ExxonMobil Corp. is positioning itself to succeed across the commodity cycle in "any price environment," with short- and long-term investments that encompass the U.S.-driven unconventional natural gas and oil portfolio, as well as long-term endeavors that include liquefied natural gas terminals and deepwater facilities, the management team said Wednesday.
During the annual investor day at the New York Stock Exchange, CEO Darren W. Woods laid out the vision for the No. 1 North American producer. The Irving, TX-based supermajor was dogged by the commodity price downturn, and last year it only replaced 65% of its reserves.
For 4Q2016, the company also recorded a $2 billion writedown on the value of U.S. natural gas fields.
However, Woods, who took over from Rex Tillerson in January, assured analysts and investors that everything is going to plan.
"Our job is to compete and succeed in any market, regardless of conditions or price," Woods said. "To do this, we must produce and deliver the highest value products at the lowest possible cost through the most attractive channels in all operating environments."
Capital spending this year is set at $22 billion, up 16% year/year, with capital and exploration expenses through the end of the decade expected to average around $25 billion a year.
More than one-quarter of the planned spending in 2017 is to be directed in "high-value, short-cycle opportunities," including in the Permian and Bakken basins. In January the company struck a $6.6 billion deal to more than double its Permian resource, adding about 275,000 acres total.
Short-cycle investments are those expected to generate positive cash flow in less than three years after initial investment. The company has an inventory of more than 5,500 wells in the Permian and the Bakken with a rate of return of more than 10% at $40/bbl, with nearly one-third generating significantly higher returns, Woods said.
Total annual net production growth from these basins alone through 2025 could be as high as 750,000 boe/d at a compound annual growth rate of about 20%, he said.
The natural gas portfolio is there, but there are no immediate plans to escalate, said Principal Financial Officer Andy Swiger, who joined a question-and-answer session following the strategy.
"It’s a complicated question," Swiger said in response to a query about the gas portfolio. "Certainly, the investment in supply has gone down over the past few years. If you follow the rig count, it's responded to price signals recently and gone up. There has...been a lot of demand built up although it hasn't raised the overall demand that much.
"We are, when you look at the season we're in right now and you think about weather and you think where we ought to be and so forth, it would tell you that there's a little bit of structural shortness as production as actually gone down a little bit." In turn, the gas rig count has risen, "from about 85 months ago to 150-some right now.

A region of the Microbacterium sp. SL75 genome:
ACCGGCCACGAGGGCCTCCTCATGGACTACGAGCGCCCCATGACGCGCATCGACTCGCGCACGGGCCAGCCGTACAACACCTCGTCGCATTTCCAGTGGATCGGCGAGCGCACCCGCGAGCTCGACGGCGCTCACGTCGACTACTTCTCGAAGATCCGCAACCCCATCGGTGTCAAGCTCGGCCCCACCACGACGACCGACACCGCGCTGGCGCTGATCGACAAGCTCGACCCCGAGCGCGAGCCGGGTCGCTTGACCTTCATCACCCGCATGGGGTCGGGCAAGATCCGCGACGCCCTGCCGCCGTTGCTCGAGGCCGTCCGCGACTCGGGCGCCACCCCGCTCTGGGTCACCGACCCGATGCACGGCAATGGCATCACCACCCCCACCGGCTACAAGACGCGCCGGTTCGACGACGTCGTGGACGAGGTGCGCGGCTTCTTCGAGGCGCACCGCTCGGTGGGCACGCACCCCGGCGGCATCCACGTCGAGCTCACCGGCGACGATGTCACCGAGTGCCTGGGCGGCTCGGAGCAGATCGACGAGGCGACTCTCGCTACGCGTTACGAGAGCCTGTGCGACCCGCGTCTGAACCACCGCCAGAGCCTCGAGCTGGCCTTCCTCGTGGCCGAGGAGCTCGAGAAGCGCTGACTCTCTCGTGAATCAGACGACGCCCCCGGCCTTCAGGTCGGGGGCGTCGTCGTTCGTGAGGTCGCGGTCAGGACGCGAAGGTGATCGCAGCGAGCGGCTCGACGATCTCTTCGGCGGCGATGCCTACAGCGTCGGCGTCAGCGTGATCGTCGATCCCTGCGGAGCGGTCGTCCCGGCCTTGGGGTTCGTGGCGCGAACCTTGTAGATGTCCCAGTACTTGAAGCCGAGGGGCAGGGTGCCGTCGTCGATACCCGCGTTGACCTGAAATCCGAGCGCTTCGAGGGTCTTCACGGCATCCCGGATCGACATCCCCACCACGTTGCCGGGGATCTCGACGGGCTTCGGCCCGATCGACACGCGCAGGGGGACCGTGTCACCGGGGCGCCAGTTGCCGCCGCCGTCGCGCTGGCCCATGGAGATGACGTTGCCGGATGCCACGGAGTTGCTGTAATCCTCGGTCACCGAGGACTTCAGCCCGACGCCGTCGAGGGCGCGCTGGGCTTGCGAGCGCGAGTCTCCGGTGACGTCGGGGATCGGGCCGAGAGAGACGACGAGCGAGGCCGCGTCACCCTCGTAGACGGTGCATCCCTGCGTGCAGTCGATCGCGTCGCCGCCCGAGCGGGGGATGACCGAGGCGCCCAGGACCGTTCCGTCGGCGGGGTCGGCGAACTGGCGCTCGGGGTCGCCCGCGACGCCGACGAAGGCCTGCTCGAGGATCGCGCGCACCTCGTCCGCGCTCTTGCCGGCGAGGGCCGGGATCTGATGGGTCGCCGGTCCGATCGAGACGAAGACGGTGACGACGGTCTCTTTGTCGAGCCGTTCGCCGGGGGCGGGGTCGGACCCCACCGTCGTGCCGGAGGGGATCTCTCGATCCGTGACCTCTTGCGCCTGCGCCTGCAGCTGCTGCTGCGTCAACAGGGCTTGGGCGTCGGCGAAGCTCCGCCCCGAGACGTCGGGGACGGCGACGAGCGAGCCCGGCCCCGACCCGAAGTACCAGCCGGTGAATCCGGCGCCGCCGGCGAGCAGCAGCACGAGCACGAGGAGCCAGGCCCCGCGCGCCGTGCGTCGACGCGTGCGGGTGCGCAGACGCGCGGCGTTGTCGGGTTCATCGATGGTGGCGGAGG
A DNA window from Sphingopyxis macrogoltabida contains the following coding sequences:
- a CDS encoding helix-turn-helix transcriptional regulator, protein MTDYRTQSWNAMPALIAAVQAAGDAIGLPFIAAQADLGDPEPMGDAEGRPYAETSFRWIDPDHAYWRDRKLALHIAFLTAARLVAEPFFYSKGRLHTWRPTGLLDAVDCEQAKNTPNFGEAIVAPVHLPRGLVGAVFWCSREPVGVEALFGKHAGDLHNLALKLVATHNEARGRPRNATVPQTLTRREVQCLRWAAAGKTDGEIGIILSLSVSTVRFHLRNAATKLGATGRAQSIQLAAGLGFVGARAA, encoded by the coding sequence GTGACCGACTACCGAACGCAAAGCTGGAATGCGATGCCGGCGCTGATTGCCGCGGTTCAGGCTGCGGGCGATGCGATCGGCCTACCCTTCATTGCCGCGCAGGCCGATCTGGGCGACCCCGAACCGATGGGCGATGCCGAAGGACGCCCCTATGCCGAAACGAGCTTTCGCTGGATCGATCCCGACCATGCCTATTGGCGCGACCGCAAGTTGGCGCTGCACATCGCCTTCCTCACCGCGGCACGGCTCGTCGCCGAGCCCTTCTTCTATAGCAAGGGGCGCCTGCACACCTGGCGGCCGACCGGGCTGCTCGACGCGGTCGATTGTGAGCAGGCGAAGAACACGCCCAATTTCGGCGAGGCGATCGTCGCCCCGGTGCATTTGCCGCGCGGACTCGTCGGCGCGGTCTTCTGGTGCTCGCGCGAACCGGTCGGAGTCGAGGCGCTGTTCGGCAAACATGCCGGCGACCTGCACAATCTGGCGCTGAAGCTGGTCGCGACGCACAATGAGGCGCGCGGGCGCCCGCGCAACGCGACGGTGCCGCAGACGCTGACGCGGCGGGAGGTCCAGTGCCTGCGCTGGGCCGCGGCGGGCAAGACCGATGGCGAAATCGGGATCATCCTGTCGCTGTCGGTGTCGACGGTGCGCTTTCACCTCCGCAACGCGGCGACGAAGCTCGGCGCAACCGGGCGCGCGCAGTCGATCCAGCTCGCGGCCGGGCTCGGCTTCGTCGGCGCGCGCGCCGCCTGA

"There's a lot of potential out there to meet that demand," Swiger said. "The big question really is infrastructure. A lot of pipelines are being built to connect some of these new sources of supply to the markets, markets that have traditionally been served by depleting supplies."
The new unconventional gas resources "can connect and can be drilled quickly," he said. "By and large, I think you've got a lot of resource there that's going to be capable of meeting demand. We hope that demand continues to grow robustly.
"But there's still a heck of a lot of opportunity serving this huge gas market, which now has an export dimension that is becoming meaningful as well."
ExxonMobil views the U.S. gas market "favorably, but it's a tough business and you’ve got to be low-cost," he said.
The company is advancing longer-term projects in Canada, Guyana and the United Arab Emirates, including liquefied natural gas export facilities. Five major upstream projects are set to start up between 2017 and 2018, which together are forecast to contribute an additional 340,000 boe/d of working-interest production capacity.
Since 2012, the company has started up 27 projects, adding 1.2 million boe/d of installed capacity. The upstream portfolio has nearly 100 projects " that are in various stages of planning, concept selection and construction," Woods said.
The investments are designed to support upstream volumes that are projected to be in the range of 4 million boe/d to 4.4 million boe/d through 2020.
In the downstream division, ExxonMobil is investing across the value chain, while in the chemicals segment, funds are being directed to capture feedstock and other products along the U.S. Gulf Coast and in Asia.
"Our integrated investments along the Gulf Coast will capture the full value of the unconventional resource molecule, from the wellhead to market," Woods said.